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Senior centers, nursing homes and long-term care facilities across the country have launched pen-pal programs to help older adults battle social isolation created by the coronavirus.
As the coronavirus spread toward New Hampshire and communities began advising residents to isolate at home, Rich Vanderweit began brainstorming.
Vanderweit, an activity aide at Sullivan County Health Care in Unity, N.H., was concerned about the effects that social isolation would have on the nursing and rehab facility’s 135 residents. It’s a community-driven home, he said, where visitors come to see one person and end up chatting at length with a dozen others—so when the facility went on lockdown to prevent the spread of the virus, he worried that the seniors would feel abandoned.
“And the idea just came to me—a pen-pal program,” he said. “It just seemed like a really good way to bridge a gap, because like the rest of the country, we’re self-isolating right now. And what a lot of our folks grew up doing was writing letters and then waiting by the mailbox for a response.”
The program started simply, with letters going to and from the county-run facility and Summercrest Senior Living Community, a private home two hours away in Newport, New Hampshire. But after local media outlets reported on the program, Vanderweit opened it up to the community at large—and letters began pouring in.
“It went national. We are coast to coast now, getting letters from all over the United States,” Vanderweit said. “I opened up a letter today from South Carolina that said, ‘We read about your program in our local newspaper.’ It’s just wonderful.”
Similar programs have launched at nursing homes and residential facilities across the country as activity directors aim to keep seniors connected during widespread social isolation. A letter exchange in Madison, Connecticut pairs seniors with children, while programs in Pennsylvania and California ask families to send “encouraging and friendly notes, poems, drawing and stories to older adults in long-term care facilities or independent housing complexes. In Houston, residents of a retirement home posted a plea on Facebook for “pictures, letters and drawings from you or your kids” and were promptly inundated with mail.
“It is like Christmas morning every day here,” Becky Hudson, the Houston facility’s lifestyle director, said in a TV interview. “The morale here in our community is just extremely high, and it's all because of strangers around the world. And it’s beautiful.”
Research has found that older adults tend to have fewer social interactions and a smaller social network than younger adults, a gradual shift that occurs alongside major life changes, including retirement and the deaths of family members, friends and neighbors. Social isolation is linked to poor physical and mental health outcomes—a particular concern during the pandemic, as older adults are already more vulnerable to the virus, said Stephanie Lederman, executive director of the nonprofit American Federation for Aging Research.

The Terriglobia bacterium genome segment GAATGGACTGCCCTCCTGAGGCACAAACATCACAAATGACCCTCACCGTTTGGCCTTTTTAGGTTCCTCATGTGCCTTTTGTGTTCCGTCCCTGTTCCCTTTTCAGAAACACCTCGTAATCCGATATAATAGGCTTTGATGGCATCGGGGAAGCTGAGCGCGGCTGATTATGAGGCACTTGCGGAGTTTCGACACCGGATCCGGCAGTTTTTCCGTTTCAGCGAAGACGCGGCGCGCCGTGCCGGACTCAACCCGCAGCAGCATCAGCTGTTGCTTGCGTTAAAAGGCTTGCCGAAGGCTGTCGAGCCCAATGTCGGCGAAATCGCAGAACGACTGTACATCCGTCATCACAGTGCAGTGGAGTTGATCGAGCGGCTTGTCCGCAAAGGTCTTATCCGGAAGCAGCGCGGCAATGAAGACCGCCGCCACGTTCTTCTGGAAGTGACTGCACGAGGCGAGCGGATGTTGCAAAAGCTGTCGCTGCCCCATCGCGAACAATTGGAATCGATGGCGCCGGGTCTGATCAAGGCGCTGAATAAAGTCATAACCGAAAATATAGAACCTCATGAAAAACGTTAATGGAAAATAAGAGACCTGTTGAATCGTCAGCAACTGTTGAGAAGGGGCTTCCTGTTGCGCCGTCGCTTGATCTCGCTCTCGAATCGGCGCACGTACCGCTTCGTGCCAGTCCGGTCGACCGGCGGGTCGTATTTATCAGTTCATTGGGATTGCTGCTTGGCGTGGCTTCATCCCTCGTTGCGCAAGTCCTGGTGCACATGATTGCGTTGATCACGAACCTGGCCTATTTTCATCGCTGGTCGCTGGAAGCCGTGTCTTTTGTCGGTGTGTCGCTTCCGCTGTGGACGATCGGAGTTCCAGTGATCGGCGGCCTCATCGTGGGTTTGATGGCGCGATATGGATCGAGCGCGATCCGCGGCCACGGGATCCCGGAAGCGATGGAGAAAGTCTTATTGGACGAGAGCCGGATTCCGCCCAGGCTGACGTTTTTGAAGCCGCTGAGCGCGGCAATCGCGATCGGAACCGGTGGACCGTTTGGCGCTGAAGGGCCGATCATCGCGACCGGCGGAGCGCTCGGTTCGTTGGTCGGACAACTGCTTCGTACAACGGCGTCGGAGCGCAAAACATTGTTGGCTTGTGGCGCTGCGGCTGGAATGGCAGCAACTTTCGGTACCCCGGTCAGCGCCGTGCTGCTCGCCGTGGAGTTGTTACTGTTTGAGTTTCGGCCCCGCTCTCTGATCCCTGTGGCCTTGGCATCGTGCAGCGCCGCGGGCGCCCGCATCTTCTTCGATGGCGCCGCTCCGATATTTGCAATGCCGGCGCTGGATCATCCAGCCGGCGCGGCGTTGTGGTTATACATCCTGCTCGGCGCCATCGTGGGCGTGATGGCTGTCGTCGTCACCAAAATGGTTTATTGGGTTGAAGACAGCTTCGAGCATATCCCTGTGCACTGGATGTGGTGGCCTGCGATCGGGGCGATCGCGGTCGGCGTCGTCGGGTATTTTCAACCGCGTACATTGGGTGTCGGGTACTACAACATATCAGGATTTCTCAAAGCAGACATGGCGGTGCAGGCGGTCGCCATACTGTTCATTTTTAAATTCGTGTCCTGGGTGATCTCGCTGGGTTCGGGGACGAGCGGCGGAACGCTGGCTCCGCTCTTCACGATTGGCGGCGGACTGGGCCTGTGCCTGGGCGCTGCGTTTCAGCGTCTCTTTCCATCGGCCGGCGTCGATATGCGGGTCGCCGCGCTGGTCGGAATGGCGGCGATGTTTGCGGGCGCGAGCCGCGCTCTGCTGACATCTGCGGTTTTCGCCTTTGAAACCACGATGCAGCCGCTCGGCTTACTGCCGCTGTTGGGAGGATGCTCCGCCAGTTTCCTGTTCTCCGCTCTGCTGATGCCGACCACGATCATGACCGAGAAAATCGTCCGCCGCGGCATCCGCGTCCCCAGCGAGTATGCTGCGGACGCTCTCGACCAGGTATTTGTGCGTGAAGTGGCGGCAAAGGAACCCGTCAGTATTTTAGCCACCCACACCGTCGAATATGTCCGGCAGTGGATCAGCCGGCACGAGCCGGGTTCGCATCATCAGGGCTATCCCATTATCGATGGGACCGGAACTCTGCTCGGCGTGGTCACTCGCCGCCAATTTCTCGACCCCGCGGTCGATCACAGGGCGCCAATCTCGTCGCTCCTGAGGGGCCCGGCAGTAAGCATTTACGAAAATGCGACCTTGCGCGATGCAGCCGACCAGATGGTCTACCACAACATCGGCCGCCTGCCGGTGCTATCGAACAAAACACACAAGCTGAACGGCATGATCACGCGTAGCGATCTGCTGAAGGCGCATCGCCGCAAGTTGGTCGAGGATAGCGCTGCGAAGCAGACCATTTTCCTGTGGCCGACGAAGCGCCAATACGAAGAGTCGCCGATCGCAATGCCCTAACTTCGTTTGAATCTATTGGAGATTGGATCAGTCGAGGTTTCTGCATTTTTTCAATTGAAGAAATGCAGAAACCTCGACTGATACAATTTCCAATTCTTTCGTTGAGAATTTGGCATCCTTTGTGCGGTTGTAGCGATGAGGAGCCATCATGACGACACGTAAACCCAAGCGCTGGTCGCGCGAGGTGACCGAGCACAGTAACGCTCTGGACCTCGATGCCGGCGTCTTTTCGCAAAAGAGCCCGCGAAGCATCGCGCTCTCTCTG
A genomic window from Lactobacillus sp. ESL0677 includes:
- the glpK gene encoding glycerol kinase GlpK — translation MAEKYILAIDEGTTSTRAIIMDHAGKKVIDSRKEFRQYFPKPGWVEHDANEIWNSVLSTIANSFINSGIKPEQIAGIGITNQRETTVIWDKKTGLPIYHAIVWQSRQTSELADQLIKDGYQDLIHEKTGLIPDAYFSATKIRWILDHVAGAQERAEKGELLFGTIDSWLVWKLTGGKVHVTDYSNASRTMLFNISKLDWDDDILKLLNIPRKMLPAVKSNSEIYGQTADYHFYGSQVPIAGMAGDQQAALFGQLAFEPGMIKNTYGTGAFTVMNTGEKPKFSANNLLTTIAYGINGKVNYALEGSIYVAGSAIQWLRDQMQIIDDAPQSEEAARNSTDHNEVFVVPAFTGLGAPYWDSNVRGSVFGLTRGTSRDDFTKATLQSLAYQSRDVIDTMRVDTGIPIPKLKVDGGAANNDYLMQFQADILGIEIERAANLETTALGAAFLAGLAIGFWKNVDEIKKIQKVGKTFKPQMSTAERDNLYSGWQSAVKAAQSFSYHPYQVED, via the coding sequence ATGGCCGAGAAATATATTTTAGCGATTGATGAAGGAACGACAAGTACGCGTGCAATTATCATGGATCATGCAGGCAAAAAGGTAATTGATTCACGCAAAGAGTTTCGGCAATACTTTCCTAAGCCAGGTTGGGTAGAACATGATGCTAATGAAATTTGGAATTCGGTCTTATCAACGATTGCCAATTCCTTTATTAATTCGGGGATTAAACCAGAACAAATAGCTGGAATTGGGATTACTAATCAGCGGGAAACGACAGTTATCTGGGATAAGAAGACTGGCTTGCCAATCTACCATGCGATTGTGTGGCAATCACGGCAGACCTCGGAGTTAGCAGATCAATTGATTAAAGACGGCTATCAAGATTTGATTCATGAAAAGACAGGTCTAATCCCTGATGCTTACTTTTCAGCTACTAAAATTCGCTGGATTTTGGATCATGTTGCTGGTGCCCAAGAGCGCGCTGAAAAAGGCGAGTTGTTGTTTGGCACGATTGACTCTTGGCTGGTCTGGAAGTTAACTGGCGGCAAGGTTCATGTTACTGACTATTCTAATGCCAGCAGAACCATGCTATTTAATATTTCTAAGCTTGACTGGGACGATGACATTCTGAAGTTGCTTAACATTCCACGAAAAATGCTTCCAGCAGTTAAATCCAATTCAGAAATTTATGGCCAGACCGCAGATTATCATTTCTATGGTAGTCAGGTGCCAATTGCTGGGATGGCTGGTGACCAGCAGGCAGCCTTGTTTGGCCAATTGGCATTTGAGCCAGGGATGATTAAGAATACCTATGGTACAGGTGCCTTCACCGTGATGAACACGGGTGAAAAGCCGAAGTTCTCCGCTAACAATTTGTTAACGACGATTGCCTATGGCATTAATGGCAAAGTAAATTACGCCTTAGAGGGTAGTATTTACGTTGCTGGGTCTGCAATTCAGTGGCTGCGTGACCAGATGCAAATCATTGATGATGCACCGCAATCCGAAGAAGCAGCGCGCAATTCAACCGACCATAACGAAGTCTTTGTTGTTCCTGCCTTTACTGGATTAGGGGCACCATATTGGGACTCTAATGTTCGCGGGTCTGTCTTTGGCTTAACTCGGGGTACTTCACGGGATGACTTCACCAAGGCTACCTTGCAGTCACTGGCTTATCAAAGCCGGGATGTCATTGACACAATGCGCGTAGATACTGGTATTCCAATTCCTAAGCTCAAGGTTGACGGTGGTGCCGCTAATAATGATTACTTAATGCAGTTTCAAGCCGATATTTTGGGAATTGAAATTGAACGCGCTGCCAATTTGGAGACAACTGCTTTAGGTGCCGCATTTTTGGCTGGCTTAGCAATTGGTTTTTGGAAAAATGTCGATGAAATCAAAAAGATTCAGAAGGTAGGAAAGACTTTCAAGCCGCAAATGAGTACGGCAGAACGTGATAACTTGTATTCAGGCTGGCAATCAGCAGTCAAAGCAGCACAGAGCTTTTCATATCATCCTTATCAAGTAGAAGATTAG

“Important research has linked social isolation and loneliness to a range of poor outcomes in older adults from reduced neurocognitive, cardiovascular, and autoimmune health, to increased risk for depression, anxiety, and financial abuse,” she said. “We must remember that social isolation among older adults is a significant public health concern in its own right and should consider the creative ways in which we can stay connected while socially distancing.”
Pen-pal programs aim to fill that void. In Madison, Wisconsin, staff at the city’s senior center launched their letter-writing exchange as a way to keep both volunteers and older residents busy and connected after the facility closed to the public.
“At first we were making phone calls and doing wellness checks, trying to make sure our participants were OK,” said John Weichelt, the center’s volunteer coordinator. “And eventually we started saying, ‘We still have all these active volunteers.’ So we asked them if they’d like to write to some of these older, isolated folks that we knew were going to be more isolated because they can’t come to the senior center now.”
The program grew from there. Several area businesses encouraged their employees to write letters, and Weichelt contacted long-term care facilities in the area to see if their residents would like to join. Participants sign up by filling out a form, including a few sentences about themselves, which Weichelt uses to match each pair of pen pals. Everyone is asked to commit to writing letters—via snail mail, email or even social media—for at least three months, though the relationships can continue past that if both parties want them to. It’s the perfect way to reduce isolation during a pandemic where limited social contact is key, Weichelt said—but seniors can always benefit from forging new connections.
“Honestly, this might have been something that was needed even before the pandemic,” he said. “You need to interact with folks, and keep your brain functioning, and feel connected to people.”
In New Hampshire, residents at Sullivan County Health Care are thrilled with their newfound popularity. Some letters come addressed to specific people, but others—uplifting missives, stories and pictures sent to the facility as a whole—are shared with groups of residents, who work together to compose replies. Mail deliveries have become a daily highlight, Vanderweit said.
“It makes me think of the Great Depression, because the mail was a really big deal back then,” he said. “And we need that. We need to share heart-to-heart connections with each other, and with the world. If we don’t have that, it gets pretty lonely.”
Kate Elizabeth Queram is a Staff Correspondent for Route Fifty and is based in Washington, D.C.